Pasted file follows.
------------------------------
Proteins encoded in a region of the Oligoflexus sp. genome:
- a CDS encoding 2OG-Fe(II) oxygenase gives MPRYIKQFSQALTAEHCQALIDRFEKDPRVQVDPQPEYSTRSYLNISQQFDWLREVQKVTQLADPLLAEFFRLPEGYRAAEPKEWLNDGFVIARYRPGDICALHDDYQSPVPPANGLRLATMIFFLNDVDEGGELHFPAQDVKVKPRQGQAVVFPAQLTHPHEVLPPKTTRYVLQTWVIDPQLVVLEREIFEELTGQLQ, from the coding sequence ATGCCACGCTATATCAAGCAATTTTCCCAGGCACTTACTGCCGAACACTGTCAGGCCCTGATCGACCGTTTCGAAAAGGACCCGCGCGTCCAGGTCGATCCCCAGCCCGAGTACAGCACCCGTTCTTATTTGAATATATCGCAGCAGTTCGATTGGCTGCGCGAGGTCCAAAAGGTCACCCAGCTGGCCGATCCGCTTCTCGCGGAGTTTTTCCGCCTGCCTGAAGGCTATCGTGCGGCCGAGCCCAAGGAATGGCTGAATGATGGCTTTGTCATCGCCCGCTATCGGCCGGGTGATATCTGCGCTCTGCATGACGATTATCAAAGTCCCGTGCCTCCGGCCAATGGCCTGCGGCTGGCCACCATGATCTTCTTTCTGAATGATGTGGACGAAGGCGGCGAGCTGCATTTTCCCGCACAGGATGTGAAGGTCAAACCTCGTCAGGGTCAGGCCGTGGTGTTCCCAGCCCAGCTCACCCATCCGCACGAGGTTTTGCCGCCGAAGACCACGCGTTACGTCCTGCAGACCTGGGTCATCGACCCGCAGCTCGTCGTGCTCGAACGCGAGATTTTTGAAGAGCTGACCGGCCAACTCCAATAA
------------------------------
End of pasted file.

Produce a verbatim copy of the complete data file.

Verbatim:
Proteins encoded in a region of the Oligoflexus sp. genome:
- a CDS encoding 2OG-Fe(II) oxygenase gives MPRYIKQFSQALTAEHCQALIDRFEKDPRVQVDPQPEYSTRSYLNISQQFDWLREVQKVTQLADPLLAEFFRLPEGYRAAEPKEWLNDGFVIARYRPGDICALHDDYQSPVPPANGLRLATMIFFLNDVDEGGELHFPAQDVKVKPRQGQAVVFPAQLTHPHEVLPPKTTRYVLQTWVIDPQLVVLEREIFEELTGQLQ, from the coding sequence ATGCCACGCTATATCAAGCAATTTTCCCAGGCACTTACTGCCGAACACTGTCAGGCCCTGATCGACCGTTTCGAAAAGGACCCGCGCGTCCAGGTCGATCCCCAGCCCGAGTACAGCACCCGTTCTTATTTGAATATATCGCAGCAGTTCGATTGGCTGCGCGAGGTCCAAAAGGTCACCCAGCTGGCCGATCCGCTTCTCGCGGAGTTTTTCCGCCTGCCTGAAGGCTATCGTGCGGCCGAGCCCAAGGAATGGCTGAATGATGGCTTTGTCATCGCCCGCTATCGGCCGGGTGATATCTGCGCTCTGCATGACGATTATCAAAGTCCCGTGCCTCCGGCCAATGGCCTGCGGCTGGCCACCATGATCTTCTTTCTGAATGATGTGGACGAAGGCGGCGAGCTGCATTTTCCCGCACAGGATGTGAAGGTCAAACCTCGTCAGGGTCAGGCCGTGGTGTTCCCAGCCCAGCTCACCCATCCGCACGAGGTTTTGCCGCCGAAGACCACGCGTTACGTCCTGCAGACCTGGGTCATCGACCCGCAGCTCGTCGTGCTCGAACGCGAGATTTTTGAAGAGCTGACCGGCCAACTCCAATAA